When you hear the words “workplace discrimination,” you likely think about discrimination based on race, gender or sexual orientation. A less commonly talked about form of discrimination—which is nonetheless still an issue in the workplace—is pregnancy discrimination.
Workplace retaliation constitutes nearly 45 percent of all workplace discrimination claims, according to a recent report. This number represents a steep increase compared to 22 percent two decades ago. Experts say that vulnerable populations—immigrants and low-income workers—are especially susceptible to such treatment.
Recent reports indicate that safety in meat and poultry processing plants is a concern across the United States. What’s more, workers in these industries are afraid to speak out.
The state of Texas defines employment discrimination as any unfair treatment on the basis of race, color, disability, religion, sex, national origin, age or pregnancy. Such treatment could include refusing to hire a particular individual or giving an existing employee disadvantages because of any of the above factors.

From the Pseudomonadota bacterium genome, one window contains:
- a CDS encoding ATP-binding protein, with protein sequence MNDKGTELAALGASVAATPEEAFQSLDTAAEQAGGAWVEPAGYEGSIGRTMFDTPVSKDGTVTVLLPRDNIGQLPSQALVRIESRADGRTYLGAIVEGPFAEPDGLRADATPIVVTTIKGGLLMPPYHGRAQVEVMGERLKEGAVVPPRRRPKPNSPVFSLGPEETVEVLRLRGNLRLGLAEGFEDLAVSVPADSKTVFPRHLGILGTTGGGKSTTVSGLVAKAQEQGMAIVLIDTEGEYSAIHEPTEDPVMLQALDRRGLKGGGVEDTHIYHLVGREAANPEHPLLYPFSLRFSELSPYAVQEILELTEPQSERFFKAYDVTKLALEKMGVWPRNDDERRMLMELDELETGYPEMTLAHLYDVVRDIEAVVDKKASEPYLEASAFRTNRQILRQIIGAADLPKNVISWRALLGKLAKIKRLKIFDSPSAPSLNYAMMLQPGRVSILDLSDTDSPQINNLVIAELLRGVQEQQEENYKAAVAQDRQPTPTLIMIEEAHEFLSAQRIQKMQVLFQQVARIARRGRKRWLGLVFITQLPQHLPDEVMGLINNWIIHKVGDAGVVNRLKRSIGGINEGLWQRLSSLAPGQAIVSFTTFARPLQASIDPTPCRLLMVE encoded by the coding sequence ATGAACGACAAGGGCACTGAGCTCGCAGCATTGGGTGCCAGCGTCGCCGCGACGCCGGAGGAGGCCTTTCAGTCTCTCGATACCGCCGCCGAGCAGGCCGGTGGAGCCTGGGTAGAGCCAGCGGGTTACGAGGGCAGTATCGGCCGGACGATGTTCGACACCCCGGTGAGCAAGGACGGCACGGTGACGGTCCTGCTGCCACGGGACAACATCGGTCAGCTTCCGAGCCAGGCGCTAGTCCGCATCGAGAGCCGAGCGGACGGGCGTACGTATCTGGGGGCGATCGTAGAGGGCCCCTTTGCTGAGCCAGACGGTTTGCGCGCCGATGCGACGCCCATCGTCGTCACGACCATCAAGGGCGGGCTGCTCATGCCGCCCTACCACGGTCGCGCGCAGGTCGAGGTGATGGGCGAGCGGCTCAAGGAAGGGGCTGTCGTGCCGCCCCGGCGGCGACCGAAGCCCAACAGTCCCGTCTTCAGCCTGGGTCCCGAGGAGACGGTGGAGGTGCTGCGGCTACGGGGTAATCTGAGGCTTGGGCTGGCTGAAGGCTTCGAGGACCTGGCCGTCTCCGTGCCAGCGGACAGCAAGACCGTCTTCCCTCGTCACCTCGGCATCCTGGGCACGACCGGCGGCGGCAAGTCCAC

Employment laws in the U.S. change more often than other areas of law. Courts and lawmakers are frequently reviewing, changing and expanding laws in an effort to adapt to and reflect modern workplaces and attitudes.
In accordance with Texas and federal laws, employers with at least 15 employees are required to provide reasonable accommodations to workers with disabilities. Failure to do so could lead to discrimination claims against the employer.
Ideally, all workplaces would treat employees and potential employees equally. Unfortunately, discriminatory conduct takes place in many institutions, and workers may find themselves having to take action to have the issues addressed. In many cases, filing reports with outside parties or taking legal action may prove necessary if internal complaints go unheeded.